Since the Cy Young Award began in 1967, 11 pitchers have won both the Cy Young and MVP in the same year, Cleveland Indians starting pitcher Shane Bieber might be No.12.
There’s little to argue about the dominance on the mound that Cleveland Indians starting pitcher Shane Bieber has been able to exhibit this season. He currently is leading all of Major League Baseball in ERA (1.20), strikeouts (84), wins (6), innings pitched (52.2) and strikeouts per nine innings pitched (14.4).
Last season, Bieber finished fourth in the American League Cy Young voting, but is now the clear front-runner in 2020 given his stats. However, considering how commanding he is on the bump this year, Bieber could take home not only the Cy Young, but the AL MVP award as well.
We’ll start with Bieber’s season compared across the league. His 1.20 ERA is leading all of baseball, and by a steady margin with the next closest mark being 1.47 by Yu Darvish followed by Max Fried‘s 1.60.
The same story can be written about Bieber’s strikeouts, coming in at an astounding 84. Not only has no other pitcher hit 80 strikeouts, no one has even hit 70. The next highest total is 66 from Lucas Giolito. This goes back to Bieber’s electric start to the season, placing his name with the likes of Nolan Ryan and Randy Johnson for strikeouts to start a season.
Even in Bieber’s two starts that didn’t result in wins, it wasn’t always his fault. He just didn’t get any run support. His most recent start was the only one that the Indians lost. In that appearance he allowed just one hit and no runs in a 2-1 loss to Kansas City. The other start he didn’t win was a no-decision on Aug. 9 against the White Sox when he allowed a season-high three runs in what would be a 5-4 Indians win.
It becomes quickly obvious that Bieber is well ahead of his counterparts across the league, but will that be enough to warrant the MVP Award on top of the Cy Young? Let’s take a look at past pitchers to accomplish the feat.
The last pitcher to collect both awards was the 2014 edition of Clayton Kershaw. His second of back-to-back Cy Young Awards, Kershaw led the majors in at least nine statistics, including wins, ERA, WHIP and strikeouts per nine innings.
That season Kershaw logged 21 wins over 27 games started, meaning he won about 78% of his starts. This year, Shane Bieber has six wins over eight starts for a 75% winning percentage. Similarly, Kershaw’s league-leading ERA was 1.77 while Bieber’s is currently 1.20.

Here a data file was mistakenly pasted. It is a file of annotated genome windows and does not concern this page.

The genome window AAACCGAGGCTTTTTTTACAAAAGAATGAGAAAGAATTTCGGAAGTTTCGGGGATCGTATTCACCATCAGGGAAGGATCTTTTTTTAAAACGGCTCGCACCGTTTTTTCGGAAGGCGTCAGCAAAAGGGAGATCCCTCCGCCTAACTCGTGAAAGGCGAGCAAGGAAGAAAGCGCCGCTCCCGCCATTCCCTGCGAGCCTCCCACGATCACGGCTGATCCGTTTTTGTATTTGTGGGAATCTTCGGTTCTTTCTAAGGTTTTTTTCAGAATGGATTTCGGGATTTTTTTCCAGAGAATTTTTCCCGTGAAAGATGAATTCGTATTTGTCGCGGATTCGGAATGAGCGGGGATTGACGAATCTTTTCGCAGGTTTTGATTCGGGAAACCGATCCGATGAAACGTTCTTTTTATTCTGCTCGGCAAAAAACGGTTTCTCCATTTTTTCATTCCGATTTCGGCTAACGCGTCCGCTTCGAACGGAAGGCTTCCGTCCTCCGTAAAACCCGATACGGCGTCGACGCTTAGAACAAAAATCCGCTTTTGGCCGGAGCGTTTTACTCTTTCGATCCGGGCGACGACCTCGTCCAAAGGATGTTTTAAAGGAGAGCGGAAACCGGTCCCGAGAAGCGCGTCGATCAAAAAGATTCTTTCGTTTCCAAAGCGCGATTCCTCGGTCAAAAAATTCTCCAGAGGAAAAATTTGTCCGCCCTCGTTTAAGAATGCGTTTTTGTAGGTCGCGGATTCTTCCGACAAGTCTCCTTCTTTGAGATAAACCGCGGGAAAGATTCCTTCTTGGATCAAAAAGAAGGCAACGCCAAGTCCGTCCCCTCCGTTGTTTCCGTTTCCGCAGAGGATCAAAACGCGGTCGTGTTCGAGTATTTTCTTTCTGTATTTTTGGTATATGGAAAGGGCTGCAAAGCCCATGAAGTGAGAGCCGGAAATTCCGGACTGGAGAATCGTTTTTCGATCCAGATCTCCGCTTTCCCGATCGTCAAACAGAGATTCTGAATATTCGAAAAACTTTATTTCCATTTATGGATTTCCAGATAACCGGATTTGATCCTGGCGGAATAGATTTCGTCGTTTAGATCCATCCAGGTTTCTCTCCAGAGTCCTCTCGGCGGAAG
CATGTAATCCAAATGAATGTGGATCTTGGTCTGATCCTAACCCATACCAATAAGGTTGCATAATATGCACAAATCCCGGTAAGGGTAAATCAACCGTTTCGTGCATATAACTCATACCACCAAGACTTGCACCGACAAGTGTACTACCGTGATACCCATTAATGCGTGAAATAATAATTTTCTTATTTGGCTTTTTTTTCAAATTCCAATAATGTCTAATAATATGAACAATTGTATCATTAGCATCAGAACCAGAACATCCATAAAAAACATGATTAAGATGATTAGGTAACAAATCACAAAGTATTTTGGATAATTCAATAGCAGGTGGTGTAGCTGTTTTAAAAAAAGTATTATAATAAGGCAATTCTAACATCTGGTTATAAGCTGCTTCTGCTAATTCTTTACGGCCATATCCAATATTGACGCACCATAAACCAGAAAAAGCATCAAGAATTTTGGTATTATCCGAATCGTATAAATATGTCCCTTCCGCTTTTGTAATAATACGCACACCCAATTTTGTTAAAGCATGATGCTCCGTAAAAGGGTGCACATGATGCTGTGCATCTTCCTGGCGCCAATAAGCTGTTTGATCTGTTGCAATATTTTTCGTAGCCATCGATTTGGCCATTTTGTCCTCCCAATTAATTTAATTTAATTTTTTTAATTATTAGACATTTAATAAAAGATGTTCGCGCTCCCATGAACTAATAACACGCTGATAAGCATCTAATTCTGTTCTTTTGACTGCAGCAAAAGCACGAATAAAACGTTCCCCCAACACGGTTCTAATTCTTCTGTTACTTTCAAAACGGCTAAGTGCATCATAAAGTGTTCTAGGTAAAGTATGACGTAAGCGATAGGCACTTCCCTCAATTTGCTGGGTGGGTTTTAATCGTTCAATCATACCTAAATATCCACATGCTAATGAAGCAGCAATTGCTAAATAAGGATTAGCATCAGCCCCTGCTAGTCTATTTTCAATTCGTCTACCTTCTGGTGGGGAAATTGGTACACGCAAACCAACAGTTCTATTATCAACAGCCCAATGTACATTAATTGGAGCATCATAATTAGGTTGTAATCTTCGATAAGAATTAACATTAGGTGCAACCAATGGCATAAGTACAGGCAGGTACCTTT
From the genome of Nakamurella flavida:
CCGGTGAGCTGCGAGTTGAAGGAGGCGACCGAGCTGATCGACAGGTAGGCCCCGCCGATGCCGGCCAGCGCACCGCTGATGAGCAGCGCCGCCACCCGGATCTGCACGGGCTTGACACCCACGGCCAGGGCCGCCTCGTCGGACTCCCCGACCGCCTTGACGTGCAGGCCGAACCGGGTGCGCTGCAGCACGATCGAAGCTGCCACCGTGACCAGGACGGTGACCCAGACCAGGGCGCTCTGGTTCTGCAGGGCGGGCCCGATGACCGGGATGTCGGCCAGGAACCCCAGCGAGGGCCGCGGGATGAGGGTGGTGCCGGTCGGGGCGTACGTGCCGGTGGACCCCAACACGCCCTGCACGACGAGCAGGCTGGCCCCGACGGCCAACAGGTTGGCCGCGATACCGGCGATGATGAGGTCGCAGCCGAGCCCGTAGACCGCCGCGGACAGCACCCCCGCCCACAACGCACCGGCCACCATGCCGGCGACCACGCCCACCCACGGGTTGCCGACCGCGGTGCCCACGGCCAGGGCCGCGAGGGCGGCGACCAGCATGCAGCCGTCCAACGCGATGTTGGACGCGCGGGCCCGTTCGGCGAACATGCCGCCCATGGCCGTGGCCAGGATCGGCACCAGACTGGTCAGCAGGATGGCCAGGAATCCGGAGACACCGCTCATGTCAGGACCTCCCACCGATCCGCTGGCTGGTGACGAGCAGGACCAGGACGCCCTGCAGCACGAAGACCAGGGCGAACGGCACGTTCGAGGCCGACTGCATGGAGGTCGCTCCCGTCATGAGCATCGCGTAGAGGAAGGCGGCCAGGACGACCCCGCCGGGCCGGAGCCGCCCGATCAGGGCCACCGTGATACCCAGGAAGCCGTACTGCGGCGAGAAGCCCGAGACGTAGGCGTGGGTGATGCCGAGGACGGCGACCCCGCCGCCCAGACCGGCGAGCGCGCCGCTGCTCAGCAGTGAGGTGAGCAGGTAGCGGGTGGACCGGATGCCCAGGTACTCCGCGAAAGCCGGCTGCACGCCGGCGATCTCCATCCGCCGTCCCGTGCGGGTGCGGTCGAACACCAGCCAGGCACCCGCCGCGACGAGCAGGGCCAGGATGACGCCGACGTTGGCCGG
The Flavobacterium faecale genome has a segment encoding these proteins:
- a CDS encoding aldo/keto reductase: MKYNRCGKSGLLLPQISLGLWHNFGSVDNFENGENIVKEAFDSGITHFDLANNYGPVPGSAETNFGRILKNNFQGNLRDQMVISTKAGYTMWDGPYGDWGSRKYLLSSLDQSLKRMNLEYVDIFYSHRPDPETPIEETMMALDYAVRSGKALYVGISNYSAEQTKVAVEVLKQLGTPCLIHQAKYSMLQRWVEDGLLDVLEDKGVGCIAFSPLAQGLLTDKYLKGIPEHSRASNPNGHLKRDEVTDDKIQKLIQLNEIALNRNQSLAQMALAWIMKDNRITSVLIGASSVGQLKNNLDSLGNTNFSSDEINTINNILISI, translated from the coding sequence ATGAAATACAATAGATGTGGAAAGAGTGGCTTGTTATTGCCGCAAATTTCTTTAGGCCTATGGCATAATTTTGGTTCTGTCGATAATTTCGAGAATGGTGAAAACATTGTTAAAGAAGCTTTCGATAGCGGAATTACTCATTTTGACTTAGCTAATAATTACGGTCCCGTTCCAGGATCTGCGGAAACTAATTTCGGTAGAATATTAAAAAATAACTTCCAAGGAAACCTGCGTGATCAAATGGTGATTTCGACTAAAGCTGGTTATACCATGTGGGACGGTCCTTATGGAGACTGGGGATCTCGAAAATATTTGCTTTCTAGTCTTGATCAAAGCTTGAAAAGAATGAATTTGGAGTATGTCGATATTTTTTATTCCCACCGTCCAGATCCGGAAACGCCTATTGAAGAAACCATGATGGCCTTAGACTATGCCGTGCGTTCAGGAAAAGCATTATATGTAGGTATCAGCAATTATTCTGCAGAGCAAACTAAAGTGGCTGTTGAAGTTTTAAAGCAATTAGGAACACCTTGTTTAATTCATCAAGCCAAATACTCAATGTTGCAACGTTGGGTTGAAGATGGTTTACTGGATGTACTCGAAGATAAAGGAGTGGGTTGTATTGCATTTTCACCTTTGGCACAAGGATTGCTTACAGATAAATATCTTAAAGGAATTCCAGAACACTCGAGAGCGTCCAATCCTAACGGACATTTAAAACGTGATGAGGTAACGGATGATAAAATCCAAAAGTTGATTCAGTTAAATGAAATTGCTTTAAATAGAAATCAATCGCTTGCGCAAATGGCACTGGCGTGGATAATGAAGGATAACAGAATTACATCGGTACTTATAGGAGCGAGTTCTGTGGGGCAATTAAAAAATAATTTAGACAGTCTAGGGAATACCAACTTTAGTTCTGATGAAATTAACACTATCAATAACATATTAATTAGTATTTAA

Now, those numbers can be skewed by the shortened season, so here’s one that is a better representation of the body of work, strikeouts per nine innings. In 2014, Kershaw averaged a league-leading 10.8 strikeouts per nine. Bieber is currently averaging 14.4.
That’s only one example though, so let’s backtrack to the next pitcher to accomplish both, the 2011 version of Justin Verlander. In that season, Verlander led the majors in seven statistics and the American League in two more.
Again, we’ll start with wins. Verlander logged an MLB-high 24 wins over 34 starts in 2011, bringing his win percentage to about 71%. He also led the AL in ERA with 2.20 and the MLB in strikeouts with 250. Despite this, he still averaged just 9.0 strikeouts per nine innings since he also pitched a league-high 251.0 innings, meaning Bieber has better numbers in all three of these categories when broken down to reflect the shortened season.
To go beyond Verlander and Kershaw would take us back to 1992 Dennis Eckersley who was a closer at the time, which shows just how rare this accomplishment is, yet somehow Shane Bieber is making it seem like a cake walk.
Over the last 15 years, the Cleveland Indians have had four Cy Young Award winners, but the club’s last MVP winner was Al Rosen in 1953, being joined by only Lou Boudreau in 1948 as the Cleveland Indians’ only MVP winners in franchise history.
Given his statistics on the season, it seems clear that Shane Bieber should be a candidate for not only the Cy Young, but the MVP as well. In an odd year he has proven to be the most dominant pitcher in baseball and his stats are in many ways better than some of the best seasons we’ve seen put together in recent memory.